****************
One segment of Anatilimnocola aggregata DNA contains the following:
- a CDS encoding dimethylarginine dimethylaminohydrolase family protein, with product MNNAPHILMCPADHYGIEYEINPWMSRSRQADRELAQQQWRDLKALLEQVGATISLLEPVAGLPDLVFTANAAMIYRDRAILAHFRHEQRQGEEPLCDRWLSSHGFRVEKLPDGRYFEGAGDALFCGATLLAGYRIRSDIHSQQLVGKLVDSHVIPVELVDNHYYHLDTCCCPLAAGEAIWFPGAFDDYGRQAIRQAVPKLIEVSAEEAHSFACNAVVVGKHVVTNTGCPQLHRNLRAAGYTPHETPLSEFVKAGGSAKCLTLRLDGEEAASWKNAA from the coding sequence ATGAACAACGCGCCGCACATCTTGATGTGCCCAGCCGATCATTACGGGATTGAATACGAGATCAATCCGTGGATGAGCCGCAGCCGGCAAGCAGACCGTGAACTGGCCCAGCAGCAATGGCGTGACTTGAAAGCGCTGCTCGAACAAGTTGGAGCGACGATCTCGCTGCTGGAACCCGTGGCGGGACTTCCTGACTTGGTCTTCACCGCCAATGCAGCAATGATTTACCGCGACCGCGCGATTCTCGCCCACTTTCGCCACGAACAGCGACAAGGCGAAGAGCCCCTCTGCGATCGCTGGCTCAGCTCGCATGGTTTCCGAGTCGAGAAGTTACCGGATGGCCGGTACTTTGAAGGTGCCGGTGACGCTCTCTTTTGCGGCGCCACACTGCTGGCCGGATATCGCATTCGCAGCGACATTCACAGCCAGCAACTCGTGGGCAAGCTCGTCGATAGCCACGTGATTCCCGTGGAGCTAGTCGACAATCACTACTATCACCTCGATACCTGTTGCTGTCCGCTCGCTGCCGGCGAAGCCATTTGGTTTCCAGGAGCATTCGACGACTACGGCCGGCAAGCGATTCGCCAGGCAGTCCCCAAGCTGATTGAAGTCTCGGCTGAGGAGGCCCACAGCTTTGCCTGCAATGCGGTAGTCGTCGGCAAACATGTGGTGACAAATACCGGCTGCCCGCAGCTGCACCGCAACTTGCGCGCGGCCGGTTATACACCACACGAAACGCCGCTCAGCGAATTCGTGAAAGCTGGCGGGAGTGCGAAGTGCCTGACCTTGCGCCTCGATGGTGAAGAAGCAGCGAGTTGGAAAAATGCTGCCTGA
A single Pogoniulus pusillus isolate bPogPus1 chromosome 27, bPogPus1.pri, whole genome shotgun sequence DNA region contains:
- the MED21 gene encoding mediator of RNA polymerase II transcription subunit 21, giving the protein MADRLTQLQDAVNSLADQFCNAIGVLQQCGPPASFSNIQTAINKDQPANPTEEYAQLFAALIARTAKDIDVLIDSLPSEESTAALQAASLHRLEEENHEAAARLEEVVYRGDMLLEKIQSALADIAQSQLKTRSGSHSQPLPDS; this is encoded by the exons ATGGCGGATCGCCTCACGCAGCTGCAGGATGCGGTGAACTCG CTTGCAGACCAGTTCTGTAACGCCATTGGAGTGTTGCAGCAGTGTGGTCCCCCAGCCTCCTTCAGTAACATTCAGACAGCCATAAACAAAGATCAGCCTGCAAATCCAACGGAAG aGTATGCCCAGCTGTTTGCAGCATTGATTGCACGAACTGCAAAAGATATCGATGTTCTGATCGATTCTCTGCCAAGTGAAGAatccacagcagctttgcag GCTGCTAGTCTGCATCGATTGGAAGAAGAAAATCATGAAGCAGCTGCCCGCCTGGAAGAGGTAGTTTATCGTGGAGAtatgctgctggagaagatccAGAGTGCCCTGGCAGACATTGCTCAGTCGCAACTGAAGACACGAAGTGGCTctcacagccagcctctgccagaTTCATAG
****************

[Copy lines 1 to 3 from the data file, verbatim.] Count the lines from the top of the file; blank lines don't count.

One segment of Anatilimnocola aggregata DNA contains the following:
- a CDS encoding dimethylarginine dimethylaminohydrolase family protein, with product MNNAPHILMCPADHYGIEYEINPWMSRSRQADRELAQQQWRDLKALLEQVGATISLLEPVAGLPDLVFTANAAMIYRDRAILAHFRHEQRQGEEPLCDRWLSSHGFRVEKLPDGRYFEGAGDALFCGATLLAGYRIRSDIHSQQLVGKLVDSHVIPVELVDNHYYHLDTCCCPLAAGEAIWFPGAFDDYGRQAIRQAVPKLIEVSAEEAHSFACNAVVVGKHVVTNTGCPQLHRNLRAAGYTPHETPLSEFVKAGGSAKCLTLRLDGEEAASWKNAA from the coding sequence ATGAACAACGCGCCGCACATCTTGATGTGCCCAGCCGATCATTACGGGATTGAATACGAGATCAATCCGTGGATGAGCCGCAGCCGGCAAGCAGACCGTGAACTGGCCCAGCAGCAATGGCGTGACTTGAAAGCGCTGCTCGAACAAGTTGGAGCGACGATCTCGCTGCTGGAACCCGTGGCGGGACTTCCTGACTTGGTCTTCACCGCCAATGCAGCAATGATTTACCGCGACCGCGCGATTCTCGCCCACTTTCGCCACGAACAGCGACAAGGCGAAGAGCCCCTCTGCGATCGCTGGCTCAGCTCGCATGGTTTCCGAGTCGAGAAGTTACCGGATGGCCGGTACTTTGAAGGTGCCGGTGACGCTCTCTTTTGCGGCGCCACACTGCTGGCCGGATATCGCATTCGCAGCGACATTCACAGCCAGCAACTCGTGGGCAAGCTCGTCGATAGCCACGTGATTCCCGTGGAGCTAGTCGACAATCACTACTATCACCTCGATACCTGTTGCTGTCCGCTCGCTGCCGGCGAAGCCATTTGGTTTCCAGGAGCATTCGACGACTACGGCCGGCAAGCGATTCGCCAGGCAGTCCCCAAGCTGATTGAAGTCTCGGCTGAGGAGGCCCACAGCTTTGCCTGCAATGCGGTAGTCGTCGGCAAACATGTGGTGACAAATACCGGCTGCCCGCAGCTGCACCGCAACTTGCGCGCGGCCGGTTATACACCACACGAAACGCCGCTCAGCGAATTCGTGAAAGCTGGCGGGAGTGCGAAGTGCCTGACCTTGCGCCTCGATGGTGAAGAAGCAGCGAGTTGGAAAAATGCTGCCTGA
A single Pogoniulus pusillus isolate bPogPus1 chromosome 27, bPogPus1.pri, whole genome shotgun sequence DNA region contains: